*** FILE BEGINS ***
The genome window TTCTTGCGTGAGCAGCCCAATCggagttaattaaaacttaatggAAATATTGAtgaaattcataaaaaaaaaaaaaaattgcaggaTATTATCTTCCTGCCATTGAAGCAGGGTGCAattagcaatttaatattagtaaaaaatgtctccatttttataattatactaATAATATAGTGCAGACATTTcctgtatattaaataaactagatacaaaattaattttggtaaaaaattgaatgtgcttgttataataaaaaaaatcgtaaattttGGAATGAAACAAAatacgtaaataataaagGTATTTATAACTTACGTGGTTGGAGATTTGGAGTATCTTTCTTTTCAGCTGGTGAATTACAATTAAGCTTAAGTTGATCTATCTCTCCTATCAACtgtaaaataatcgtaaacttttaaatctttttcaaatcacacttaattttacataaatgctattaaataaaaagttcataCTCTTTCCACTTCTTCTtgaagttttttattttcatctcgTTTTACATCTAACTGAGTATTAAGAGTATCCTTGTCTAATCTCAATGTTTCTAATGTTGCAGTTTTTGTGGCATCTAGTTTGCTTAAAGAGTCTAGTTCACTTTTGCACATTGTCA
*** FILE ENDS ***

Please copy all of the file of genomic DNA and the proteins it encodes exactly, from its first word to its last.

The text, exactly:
The genome window TTCTTGCGTGAGCAGCCCAATCggagttaattaaaacttaatggAAATATTGAtgaaattcataaaaaaaaaaaaaaattgcaggaTATTATCTTCCTGCCATTGAAGCAGGGTGCAattagcaatttaatattagtaaaaaatgtctccatttttataattatactaATAATATAGTGCAGACATTTcctgtatattaaataaactagatacaaaattaattttggtaaaaaattgaatgtgcttgttataataaaaaaaatcgtaaattttGGAATGAAACAAAatacgtaaataataaagGTATTTATAACTTACGTGGTTGGAGATTTGGAGTATCTTTCTTTTCAGCTGGTGAATTACAATTAAGCTTAAGTTGATCTATCTCTCCTATCAACtgtaaaataatcgtaaacttttaaatctttttcaaatcacacttaattttacataaatgctattaaataaaaagttcataCTCTTTCCACTTCTTCTtgaagttttttattttcatctcgTTTTACATCTAACTGAGTATTAAGAGTATCCTTGTCTAATCTCAATGTTTCTAATGTTGCAGTTTTTGTGGCATCTAGTTTGCTTAAAGAGTCTAGTTCACTTTTGCACATTGTCA